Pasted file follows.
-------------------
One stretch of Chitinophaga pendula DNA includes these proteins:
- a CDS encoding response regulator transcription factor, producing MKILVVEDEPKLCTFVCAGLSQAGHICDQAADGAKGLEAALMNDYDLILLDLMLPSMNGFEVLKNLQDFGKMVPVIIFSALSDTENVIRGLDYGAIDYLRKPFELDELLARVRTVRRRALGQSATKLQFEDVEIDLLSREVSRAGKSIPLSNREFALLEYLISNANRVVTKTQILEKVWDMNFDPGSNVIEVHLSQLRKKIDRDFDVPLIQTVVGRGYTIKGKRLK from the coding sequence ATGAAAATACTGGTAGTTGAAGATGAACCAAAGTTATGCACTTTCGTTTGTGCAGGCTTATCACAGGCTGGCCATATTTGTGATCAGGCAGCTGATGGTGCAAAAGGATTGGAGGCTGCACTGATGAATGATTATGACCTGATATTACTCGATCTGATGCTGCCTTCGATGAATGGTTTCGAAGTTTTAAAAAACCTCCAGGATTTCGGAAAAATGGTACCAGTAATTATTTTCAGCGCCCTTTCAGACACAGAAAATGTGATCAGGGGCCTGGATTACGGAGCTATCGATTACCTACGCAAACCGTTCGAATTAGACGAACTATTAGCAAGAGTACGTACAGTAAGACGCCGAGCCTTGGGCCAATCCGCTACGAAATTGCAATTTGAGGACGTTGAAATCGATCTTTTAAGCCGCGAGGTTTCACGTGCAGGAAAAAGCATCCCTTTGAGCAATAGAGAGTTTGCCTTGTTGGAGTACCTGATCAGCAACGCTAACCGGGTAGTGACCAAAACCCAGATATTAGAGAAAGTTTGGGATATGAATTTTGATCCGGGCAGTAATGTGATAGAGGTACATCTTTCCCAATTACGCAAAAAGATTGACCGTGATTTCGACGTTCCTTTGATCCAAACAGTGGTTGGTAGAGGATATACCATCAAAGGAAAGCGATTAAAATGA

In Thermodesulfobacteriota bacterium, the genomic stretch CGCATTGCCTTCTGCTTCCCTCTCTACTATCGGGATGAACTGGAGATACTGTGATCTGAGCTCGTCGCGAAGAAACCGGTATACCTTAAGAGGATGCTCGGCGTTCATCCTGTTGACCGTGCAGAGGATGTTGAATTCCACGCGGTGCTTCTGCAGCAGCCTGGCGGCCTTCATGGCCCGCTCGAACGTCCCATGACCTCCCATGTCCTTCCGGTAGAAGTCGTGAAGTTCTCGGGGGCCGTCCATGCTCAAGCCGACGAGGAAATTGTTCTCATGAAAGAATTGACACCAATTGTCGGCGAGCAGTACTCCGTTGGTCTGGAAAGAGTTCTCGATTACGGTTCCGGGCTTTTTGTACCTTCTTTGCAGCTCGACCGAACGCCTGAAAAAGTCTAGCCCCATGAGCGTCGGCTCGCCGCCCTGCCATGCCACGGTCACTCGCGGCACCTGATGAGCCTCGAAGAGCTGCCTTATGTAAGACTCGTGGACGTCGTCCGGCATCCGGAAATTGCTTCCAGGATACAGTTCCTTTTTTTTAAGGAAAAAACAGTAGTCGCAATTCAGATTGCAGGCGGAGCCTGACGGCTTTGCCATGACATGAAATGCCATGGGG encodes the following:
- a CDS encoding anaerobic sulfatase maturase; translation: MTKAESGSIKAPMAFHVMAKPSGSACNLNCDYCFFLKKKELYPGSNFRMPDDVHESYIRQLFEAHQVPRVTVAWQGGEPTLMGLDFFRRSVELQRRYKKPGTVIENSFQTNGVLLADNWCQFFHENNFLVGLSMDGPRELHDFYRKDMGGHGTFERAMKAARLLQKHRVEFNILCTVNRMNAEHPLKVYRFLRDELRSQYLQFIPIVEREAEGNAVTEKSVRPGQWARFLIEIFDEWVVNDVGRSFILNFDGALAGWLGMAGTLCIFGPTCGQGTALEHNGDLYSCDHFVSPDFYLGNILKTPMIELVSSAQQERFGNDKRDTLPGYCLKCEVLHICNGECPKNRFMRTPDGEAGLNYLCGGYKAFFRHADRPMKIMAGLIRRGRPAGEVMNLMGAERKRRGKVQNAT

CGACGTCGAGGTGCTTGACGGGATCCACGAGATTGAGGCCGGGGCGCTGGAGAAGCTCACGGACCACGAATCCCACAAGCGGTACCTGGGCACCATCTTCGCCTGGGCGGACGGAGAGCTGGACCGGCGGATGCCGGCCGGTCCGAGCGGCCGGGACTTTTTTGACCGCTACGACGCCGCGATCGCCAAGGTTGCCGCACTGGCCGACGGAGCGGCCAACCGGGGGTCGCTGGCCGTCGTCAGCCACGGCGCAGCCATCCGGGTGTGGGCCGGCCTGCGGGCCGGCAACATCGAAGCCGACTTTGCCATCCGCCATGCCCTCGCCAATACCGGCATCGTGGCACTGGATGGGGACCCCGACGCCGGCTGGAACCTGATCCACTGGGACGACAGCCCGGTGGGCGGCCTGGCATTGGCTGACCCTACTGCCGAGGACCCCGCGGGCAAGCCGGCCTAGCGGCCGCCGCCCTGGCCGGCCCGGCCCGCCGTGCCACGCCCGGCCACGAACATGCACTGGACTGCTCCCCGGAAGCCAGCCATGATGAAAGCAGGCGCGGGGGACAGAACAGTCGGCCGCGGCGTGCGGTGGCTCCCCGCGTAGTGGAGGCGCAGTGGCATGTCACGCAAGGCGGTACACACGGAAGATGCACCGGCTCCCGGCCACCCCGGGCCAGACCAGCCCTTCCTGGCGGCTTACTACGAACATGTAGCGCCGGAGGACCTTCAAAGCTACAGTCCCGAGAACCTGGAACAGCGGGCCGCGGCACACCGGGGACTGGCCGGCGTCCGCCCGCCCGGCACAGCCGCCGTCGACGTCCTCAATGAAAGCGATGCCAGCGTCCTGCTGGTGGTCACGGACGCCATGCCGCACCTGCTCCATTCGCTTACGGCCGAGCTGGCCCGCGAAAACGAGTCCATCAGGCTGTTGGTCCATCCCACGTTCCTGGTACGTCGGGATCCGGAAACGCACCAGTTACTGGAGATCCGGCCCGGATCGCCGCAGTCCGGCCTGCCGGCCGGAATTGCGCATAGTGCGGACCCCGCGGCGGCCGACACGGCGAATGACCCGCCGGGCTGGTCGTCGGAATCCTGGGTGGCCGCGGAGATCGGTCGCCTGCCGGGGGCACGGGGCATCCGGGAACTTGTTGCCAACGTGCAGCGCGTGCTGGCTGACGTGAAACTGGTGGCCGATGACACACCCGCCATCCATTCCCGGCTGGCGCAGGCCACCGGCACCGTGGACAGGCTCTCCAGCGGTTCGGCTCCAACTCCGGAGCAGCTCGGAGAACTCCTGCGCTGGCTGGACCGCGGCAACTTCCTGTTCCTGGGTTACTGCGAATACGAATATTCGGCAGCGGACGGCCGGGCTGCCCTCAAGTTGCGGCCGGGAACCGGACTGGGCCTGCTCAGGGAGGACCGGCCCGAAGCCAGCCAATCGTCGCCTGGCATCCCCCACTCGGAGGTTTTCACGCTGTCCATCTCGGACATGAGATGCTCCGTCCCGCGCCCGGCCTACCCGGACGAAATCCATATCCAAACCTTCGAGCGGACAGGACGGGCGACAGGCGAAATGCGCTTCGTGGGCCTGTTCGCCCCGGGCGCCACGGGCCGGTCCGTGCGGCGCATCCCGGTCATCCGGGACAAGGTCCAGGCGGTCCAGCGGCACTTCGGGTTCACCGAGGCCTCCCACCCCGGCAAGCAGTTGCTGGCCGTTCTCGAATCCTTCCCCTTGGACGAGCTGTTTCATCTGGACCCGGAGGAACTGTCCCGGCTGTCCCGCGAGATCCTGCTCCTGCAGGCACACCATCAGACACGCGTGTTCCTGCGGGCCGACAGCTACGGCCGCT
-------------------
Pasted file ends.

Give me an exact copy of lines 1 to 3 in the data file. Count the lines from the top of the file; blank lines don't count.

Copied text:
One stretch of Chitinophaga pendula DNA includes these proteins:
- a CDS encoding response regulator transcription factor, producing MKILVVEDEPKLCTFVCAGLSQAGHICDQAADGAKGLEAALMNDYDLILLDLMLPSMNGFEVLKNLQDFGKMVPVIIFSALSDTENVIRGLDYGAIDYLRKPFELDELLARVRTVRRRALGQSATKLQFEDVEIDLLSREVSRAGKSIPLSNREFALLEYLISNANRVVTKTQILEKVWDMNFDPGSNVIEVHLSQLRKKIDRDFDVPLIQTVVGRGYTIKGKRLK from the coding sequence ATGAAAATACTGGTAGTTGAAGATGAACCAAAGTTATGCACTTTCGTTTGTGCAGGCTTATCACAGGCTGGCCATATTTGTGATCAGGCAGCTGATGGTGCAAAAGGATTGGAGGCTGCACTGATGAATGATTATGACCTGATATTACTCGATCTGATGCTGCCTTCGATGAATGGTTTCGAAGTTTTAAAAAACCTCCAGGATTTCGGAAAAATGGTACCAGTAATTATTTTCAGCGCCCTTTCAGACACAGAAAATGTGATCAGGGGCCTGGATTACGGAGCTATCGATTACCTACGCAAACCGTTCGAATTAGACGAACTATTAGCAAGAGTACGTACAGTAAGACGCCGAGCCTTGGGCCAATCCGCTACGAAATTGCAATTTGAGGACGTTGAAATCGATCTTTTAAGCCGCGAGGTTTCACGTGCAGGAAAAAGCATCCCTTTGAGCAATAGAGAGTTTGCCTTGTTGGAGTACCTGATCAGCAACGCTAACCGGGTAGTGACCAAAACCCAGATATTAGAGAAAGTTTGGGATATGAATTTTGATCCGGGCAGTAATGTGATAGAGGTACATCTTTCCCAATTACGCAAAAAGATTGACCGTGATTTCGACGTTCCTTTGATCCAAACAGTGGTTGGTAGAGGATATACCATCAAAGGAAAGCGATTAAAATGA

In Thermodesulfobacteriota bacterium, the genomic stretch CGCATTGCCTTCTGCTTCCCTCTCTACTATCGGGATGAACTGGAGATACTGTGATCTGAGCTCGTCGCGAAGAAACCGGTATACCTTAAGAGGATGCTCGGCGTTCATCCTGTTGACCGTGCAGAGGATGTTGAATTCCACGCGGTGCTTCTGCAGCAGCCTGGCGGCCTTCATGGCCCGCTCGAACGTCCCATGACCTCCCATGTCCTTCCGGTAGAAGTCGTGAAGTTCTCGGGGGCCGTCCATGCTCAAGCCGACGAGGAAATTGTTCTCATGAAAGAATTGACACCAATTGTCGGCGAGCAGTACTCCGTTGGTCTGGAAAGAGTTCTCGATTACGGTTCCGGGCTTTTTGTACCTTCTTTGCAGCTCGACCGAACGCCTGAAAAAGTCTAGCCCCATGAGCGTCGGCTCGCCGCCCTGCCATGCCACGGTCACTCGCGGCACCTGATGAGCCTCGAAGAGCTGCCTTATGTAAGACTCGTGGACGTCGTCCGGCATCCGGAAATTGCTTCCAGGATACAGTTCCTTTTTTTTAAGGAAAAAACAGTAGTCGCAATTCAGATTGCAGGCGGAGCCTGACGGCTTTGCCATGACATGAAATGCCATGGGG encodes the following: